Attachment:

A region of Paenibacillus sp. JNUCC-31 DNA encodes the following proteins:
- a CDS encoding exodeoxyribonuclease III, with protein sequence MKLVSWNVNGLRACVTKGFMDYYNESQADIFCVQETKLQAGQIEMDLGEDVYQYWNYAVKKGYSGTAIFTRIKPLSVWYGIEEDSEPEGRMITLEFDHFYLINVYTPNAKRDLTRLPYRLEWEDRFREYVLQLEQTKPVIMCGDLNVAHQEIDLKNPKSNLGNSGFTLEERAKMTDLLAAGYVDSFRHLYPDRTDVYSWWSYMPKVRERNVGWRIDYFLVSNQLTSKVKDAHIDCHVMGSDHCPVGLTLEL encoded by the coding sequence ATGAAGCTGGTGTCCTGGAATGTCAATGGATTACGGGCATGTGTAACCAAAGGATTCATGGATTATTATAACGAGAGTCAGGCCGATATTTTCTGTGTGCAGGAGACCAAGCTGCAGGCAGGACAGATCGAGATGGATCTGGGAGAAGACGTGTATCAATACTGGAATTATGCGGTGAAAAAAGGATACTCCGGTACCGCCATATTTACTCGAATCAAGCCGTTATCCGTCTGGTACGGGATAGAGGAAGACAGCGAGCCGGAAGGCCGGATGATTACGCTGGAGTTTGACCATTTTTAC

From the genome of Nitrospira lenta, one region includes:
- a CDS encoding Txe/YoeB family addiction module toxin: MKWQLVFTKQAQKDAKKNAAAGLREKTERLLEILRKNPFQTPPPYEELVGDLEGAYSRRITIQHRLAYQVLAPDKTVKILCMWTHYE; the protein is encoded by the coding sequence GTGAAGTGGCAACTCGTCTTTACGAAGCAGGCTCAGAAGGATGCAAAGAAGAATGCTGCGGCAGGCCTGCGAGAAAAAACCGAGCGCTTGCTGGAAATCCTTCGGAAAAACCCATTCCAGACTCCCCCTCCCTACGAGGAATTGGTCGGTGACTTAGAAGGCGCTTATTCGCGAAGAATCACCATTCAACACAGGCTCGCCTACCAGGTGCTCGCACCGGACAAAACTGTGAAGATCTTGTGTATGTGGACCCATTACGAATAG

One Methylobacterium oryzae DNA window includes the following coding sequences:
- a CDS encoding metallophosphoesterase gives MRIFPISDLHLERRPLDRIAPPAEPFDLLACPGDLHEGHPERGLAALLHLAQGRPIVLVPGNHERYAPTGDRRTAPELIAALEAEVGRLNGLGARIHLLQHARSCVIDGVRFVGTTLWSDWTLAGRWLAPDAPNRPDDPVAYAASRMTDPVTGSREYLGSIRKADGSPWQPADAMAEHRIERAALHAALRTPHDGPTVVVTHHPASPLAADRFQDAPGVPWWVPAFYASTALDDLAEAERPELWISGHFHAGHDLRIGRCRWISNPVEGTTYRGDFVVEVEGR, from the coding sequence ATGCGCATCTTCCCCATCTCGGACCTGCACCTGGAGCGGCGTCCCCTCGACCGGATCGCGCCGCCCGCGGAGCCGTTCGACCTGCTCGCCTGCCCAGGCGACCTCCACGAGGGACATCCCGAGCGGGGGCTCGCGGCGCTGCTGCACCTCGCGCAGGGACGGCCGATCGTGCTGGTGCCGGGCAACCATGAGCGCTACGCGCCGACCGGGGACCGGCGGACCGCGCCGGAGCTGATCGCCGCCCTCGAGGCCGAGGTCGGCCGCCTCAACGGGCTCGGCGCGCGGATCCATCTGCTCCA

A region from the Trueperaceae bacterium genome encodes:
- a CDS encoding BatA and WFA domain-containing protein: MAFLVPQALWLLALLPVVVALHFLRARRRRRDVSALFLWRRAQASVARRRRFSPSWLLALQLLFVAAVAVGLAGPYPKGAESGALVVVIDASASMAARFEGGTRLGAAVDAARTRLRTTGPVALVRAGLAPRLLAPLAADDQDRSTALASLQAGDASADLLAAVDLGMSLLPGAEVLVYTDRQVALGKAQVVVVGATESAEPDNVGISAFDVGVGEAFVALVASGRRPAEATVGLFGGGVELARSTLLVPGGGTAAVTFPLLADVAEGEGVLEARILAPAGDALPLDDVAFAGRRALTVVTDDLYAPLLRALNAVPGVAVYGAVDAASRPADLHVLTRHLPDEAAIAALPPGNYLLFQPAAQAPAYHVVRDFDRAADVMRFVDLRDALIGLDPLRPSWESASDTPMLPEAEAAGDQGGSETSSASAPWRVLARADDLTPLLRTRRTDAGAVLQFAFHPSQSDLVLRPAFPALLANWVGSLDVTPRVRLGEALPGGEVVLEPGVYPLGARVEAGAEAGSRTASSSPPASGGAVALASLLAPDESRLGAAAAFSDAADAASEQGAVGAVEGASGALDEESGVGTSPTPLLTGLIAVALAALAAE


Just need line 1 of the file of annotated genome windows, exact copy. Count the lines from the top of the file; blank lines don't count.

A region of Paenibacillus sp. JNUCC-31 DNA encodes the following proteins: